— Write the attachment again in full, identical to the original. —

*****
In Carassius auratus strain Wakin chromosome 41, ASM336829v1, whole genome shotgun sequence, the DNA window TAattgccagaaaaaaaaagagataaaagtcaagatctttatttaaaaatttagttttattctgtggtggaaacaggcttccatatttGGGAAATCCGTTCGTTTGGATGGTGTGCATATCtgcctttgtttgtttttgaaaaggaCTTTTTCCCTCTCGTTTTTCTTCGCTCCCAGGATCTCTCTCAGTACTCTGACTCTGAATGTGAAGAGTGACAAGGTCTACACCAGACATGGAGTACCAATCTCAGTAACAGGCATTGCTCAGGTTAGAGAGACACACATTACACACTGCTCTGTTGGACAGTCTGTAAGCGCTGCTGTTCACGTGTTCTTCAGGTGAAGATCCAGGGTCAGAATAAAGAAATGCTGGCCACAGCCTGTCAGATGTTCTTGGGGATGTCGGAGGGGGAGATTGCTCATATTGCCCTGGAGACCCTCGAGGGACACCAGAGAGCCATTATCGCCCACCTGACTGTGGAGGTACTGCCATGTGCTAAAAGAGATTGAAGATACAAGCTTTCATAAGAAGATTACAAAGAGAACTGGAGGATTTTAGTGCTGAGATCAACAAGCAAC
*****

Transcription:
In Carassius auratus strain Wakin chromosome 41, ASM336829v1, whole genome shotgun sequence, the DNA window TAattgccagaaaaaaaaagagataaaagtcaagatctttatttaaaaatttagttttattctgtggtggaaacaggcttccatatttGGGAAATCCGTTCGTTTGGATGGTGTGCATATCtgcctttgtttgtttttgaaaaggaCTTTTTCCCTCTCGTTTTTCTTCGCTCCCAGGATCTCTCTCAGTACTCTGACTCTGAATGTGAAGAGTGACAAGGTCTACACCAGACATGGAGTACCAATCTCAGTAACAGGCATTGCTCAGGTTAGAGAGACACACATTACACACTGCTCTGTTGGACAGTCTGTAAGCGCTGCTGTTCACGTGTTCTTCAGGTGAAGATCCAGGGTCAGAATAAAGAAATGCTGGCCACAGCCTGTCAGATGTTCTTGGGGATGTCGGAGGGGGAGATTGCTCATATTGCCCTGGAGACCCTCGAGGGACACCAGAGAGCCATTATCGCCCACCTGACTGTGGAGGTACTGCCATGTGCTAAAAGAGATTGAAGATACAAGCTTTCATAAGAAGATTACAAAGAGAACTGGAGGATTTTAGTGCTGAGATCAACAAGCAAC